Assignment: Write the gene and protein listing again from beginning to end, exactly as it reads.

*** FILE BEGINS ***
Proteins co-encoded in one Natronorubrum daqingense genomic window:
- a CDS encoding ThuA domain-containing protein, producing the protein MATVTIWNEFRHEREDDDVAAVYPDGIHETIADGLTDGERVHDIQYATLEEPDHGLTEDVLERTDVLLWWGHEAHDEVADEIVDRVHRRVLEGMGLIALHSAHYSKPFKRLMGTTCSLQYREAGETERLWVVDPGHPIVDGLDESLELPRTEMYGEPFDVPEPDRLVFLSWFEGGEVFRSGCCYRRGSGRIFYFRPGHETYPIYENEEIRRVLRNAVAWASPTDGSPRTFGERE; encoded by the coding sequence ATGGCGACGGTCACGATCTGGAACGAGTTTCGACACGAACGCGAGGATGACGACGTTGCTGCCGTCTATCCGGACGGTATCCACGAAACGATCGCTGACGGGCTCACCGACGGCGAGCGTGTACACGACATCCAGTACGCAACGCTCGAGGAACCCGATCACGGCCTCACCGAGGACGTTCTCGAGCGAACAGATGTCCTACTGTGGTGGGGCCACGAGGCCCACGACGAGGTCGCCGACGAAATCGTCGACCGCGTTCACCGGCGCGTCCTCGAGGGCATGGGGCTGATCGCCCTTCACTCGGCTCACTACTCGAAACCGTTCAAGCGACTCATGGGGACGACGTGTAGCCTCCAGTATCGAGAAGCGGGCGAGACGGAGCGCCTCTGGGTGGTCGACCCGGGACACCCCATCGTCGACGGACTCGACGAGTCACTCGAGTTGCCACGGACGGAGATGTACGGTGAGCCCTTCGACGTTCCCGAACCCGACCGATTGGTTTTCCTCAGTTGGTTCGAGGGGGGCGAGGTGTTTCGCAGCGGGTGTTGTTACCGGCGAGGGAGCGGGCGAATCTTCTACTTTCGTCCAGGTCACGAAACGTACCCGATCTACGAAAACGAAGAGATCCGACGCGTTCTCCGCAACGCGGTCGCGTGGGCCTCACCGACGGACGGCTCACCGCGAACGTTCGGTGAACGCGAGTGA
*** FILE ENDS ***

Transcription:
Proteins co-encoded in one Natronorubrum daqingense genomic window:
- a CDS encoding ThuA domain-containing protein, producing the protein MATVTIWNEFRHEREDDDVAAVYPDGIHETIADGLTDGERVHDIQYATLEEPDHGLTEDVLERTDVLLWWGHEAHDEVADEIVDRVHRRVLEGMGLIALHSAHYSKPFKRLMGTTCSLQYREAGETERLWVVDPGHPIVDGLDESLELPRTEMYGEPFDVPEPDRLVFLSWFEGGEVFRSGCCYRRGSGRIFYFRPGHETYPIYENEEIRRVLRNAVAWASPTDGSPRTFGERE; encoded by the coding sequence ATGGCGACGGTCACGATCTGGAACGAGTTTCGACACGAACGCGAGGATGACGACGTTGCTGCCGTCTATCCGGACGGTATCCACGAAACGATCGCTGACGGGCTCACCGACGGCGAGCGTGTACACGACATCCAGTACGCAACGCTCGAGGAACCCGATCACGGCCTCACCGAGGACGTTCTCGAGCGAACAGATGTCCTACTGTGGTGGGGCCACGAGGCCCACGACGAGGTCGCCGACGAAATCGTCGACCGCGTTCACCGGCGCGTCCTCGAGGGCATGGGGCTGATCGCCCTTCACTCGGCTCACTACTCGAAACCGTTCAAGCGACTCATGGGGACGACGTGTAGCCTCCAGTATCGAGAAGCGGGCGAGACGGAGCGCCTCTGGGTGGTCGACCCGGGACACCCCATCGTCGACGGACTCGACGAGTCACTCGAGTTGCCACGGACGGAGATGTACGGTGAGCCCTTCGACGTTCCCGAACCCGACCGATTGGTTTTCCTCAGTTGGTTCGAGGGGGGCGAGGTGTTTCGCAGCGGGTGTTGTTACCGGCGAGGGAGCGGGCGAATCTTCTACTTTCGTCCAGGTCACGAAACGTACCCGATCTACGAAAACGAAGAGATCCGACGCGTTCTCCGCAACGCGGTCGCGTGGGCCTCACCGACGGACGGCTCACCGCGAACGTTCGGTGAACGCGAGTGA